In the US, cars are only used 4% of the time, and with regulation lagging the fast development of Uber, there is still upside for the company in terms of usage, and savings in costs for users. Imagine if the continued rise of Uber and their ilk meant that cars were used 25% of the time (a 6-fold increase). Many of us may get rid of our second car, or even give up owning a car altogether, as ownership made less and less economic sense. Imagine what would happen when self-driving cars become the norm, that you can hail easily through an app. What would that do to traffic congestion, car accidents, the environment, public funding of new roads, the health system, taxation, the insurance industry, car industry and car park revenues? This would disrupt many sectors, and drive fundamental changes (some for the better, some worse). But it does hinge on the economic model for Uber and their drivers working, and the public’s acceptance of the car sharing economy. Airbnb can do likewise for accommodation. I see many startups trying to be the ‘Uber for the x industry’. It’s the startup ‘model du jour’. We teach our children to be good sharers, might we as adults do likewise?

Jerry is not a fan of regulation, above the minimum, as he sees it crowding out efficiency and entrepreneurship. His favourite phrase was ‘I’m a fan of capitalism between consenting adults.’ Any large industry that has been over regulated over time is ripe for these new models to take hold. ‘How about the real estate industry’?, I asked him, ‘Is anyone, or could anyone uber that?’ Jerry replied, ‘It’s easier to uber your car ride, or your stay in a hotel, as we’ve all given lifts to people in our cars or had people over to stay. But the average person simply does not sell their property very often, so it’s not something they feel comfortable doing on their own. It’s a big ticket item, often their largest financial asset. That’s not to say it can’t happen, ever, but that will be a more difficult one to disrupt.’

I agree, and it’ll probably take some time before the real estate transaction is done directly between buyer and seller, but I also bet some people somewhere are working on this, and over time, even this transaction will be changed irrevocably. My advice to real estate agents, as it is for taxi drivers and hoteliers and anyone in a regulated industry, is to be aware of these creeping changes that can disrupt your entire industry, seemingly from nowhere. Don’t scoff at the technology, have an interested and serious look into it. Stay relevant. Keep your customers close. Don’t assume anything. If you wait until you’re waving placards on the steps of Parliament against some well funded and beautifully designed upstart to get interested in the sharing economy, you’ve already lost.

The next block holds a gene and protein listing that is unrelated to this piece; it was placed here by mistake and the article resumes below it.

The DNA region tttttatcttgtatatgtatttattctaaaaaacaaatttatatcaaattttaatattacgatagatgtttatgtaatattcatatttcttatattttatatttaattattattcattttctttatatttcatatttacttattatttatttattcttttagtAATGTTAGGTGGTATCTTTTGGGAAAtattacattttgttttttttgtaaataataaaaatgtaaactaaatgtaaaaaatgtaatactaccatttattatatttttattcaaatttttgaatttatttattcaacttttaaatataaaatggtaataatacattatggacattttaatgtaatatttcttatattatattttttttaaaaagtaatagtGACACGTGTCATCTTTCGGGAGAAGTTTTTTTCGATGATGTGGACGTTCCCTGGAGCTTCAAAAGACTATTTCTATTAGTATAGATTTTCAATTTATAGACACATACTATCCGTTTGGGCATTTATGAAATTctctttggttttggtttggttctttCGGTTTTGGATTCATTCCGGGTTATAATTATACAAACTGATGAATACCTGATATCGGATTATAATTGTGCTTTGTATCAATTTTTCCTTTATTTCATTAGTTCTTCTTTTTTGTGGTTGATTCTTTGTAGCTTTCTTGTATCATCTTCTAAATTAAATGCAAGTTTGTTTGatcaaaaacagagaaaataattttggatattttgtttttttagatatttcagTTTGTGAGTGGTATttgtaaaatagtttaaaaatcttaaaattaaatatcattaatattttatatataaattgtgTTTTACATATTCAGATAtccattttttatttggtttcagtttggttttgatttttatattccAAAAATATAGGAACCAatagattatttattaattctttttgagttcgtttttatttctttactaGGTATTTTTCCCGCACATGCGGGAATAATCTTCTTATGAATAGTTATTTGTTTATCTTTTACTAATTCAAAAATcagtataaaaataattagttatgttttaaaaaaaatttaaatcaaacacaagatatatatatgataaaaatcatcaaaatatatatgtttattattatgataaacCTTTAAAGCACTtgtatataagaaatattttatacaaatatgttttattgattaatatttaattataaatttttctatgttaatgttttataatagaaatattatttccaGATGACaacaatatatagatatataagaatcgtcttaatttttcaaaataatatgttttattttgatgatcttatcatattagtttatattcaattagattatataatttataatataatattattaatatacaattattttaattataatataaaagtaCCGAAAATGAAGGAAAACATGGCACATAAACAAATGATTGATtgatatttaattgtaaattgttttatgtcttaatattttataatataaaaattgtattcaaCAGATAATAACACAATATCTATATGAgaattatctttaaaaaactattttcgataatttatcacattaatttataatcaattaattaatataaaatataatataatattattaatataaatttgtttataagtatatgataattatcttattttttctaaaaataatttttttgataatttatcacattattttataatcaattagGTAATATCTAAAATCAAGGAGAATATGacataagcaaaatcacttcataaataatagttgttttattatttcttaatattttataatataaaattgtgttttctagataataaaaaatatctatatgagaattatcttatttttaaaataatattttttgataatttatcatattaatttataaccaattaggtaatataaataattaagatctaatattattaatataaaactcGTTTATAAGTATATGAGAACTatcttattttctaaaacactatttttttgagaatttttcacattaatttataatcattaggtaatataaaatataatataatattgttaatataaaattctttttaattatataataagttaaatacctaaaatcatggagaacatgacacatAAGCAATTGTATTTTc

Set creative content free

Messy desk creative mind

Let us consider the desk of a music teacher. It’s a mess. Scraps of paper. Bits of old instruments. Manuscripts. Old tour programmes. Scrunched up notepad. Yesterday’s lunch remains. A half drunk cup of coffee. A lunky gonk. Some chewed pencils.

A Music teacher’s desk is the desk of a creative mind. It’s a buzz, a whirl, managed maelstrom. But put that same teacher in front of the school orchestra, and somehow magic can happen.

Imagine John Lennon’s mind, Mozart’s, Steve Jobs’.

Imagine what they must have been like to live with. Read Walter Isaacson’s authorised bio of Jobs and you don’t need to imagine anything – he was a pain in the proverbial. Maddening at times, brilliant at others.

Yet he looked at things millions had looked at before and saw how to think different. Looked what he created.  Not once, but twice at Apple, and also at Pixar. The Mac would have been enough for most people. But the out of nowhere he releases the iPod, 1000 songs in your pocket and single handedly saves the entire music industry.

What right did a computer company have in making music playing machines? And before you think “agh, but he controlled creative content, he did not set it free”, he actually did the complete opposite. He set us all free to buy creative content, for $1.29 or $2.19 from iTunes, because he knew that creating a new way to release the content did not mean no one pays for it.

It was FREE in terms of freely available (we can all, now on a whim, download any song to our device in seconds, which was just not possible a few years earlier or when you or I were growing up), but not free in terms of payment.

It was an elegant technological solution to a massive problem (something all startups should look to emulate). He set the content free, and billions of downloads and dollars followed.

Not finished there, Jobs then created the iphone in 2007 and ipad in 2010. What was he doing with phones? Thanks to Jobs, my phone is now my camera, my notepad and my diary. And a hundred other things.

Tablets had been a disaster for Microsoft in the 1980s. Yet whoosh – a mass of new creative content results in apps and the App Store. A whole new industry was created from thin air. And it revolutionised how we consume content. Much of it is (yes literally) free to consume.

Creatives can be a pain to work with, but without them.. you just get more of the same. If you want routine, order, then have control and carry on as before. If you want to create, set it free. Let others co-create, collaborate and fly.

I was the economics teacher. I was ordered. I was on time. I got good results. I dotted the i’s and crossed the t’s, and it worked.

When I went into business, thank goodness I did not do it alone. I met a crazy Steve Jobs’ type on the UWA MBA and it was his idea to set up the world’s first map-based property search web site, aussiehome.com, right here in Perth, way back in 1999. Nick was (and still is) a crazy guy, part genius, part brilliant, part rude, blunt…. We were ying and yang, it worked.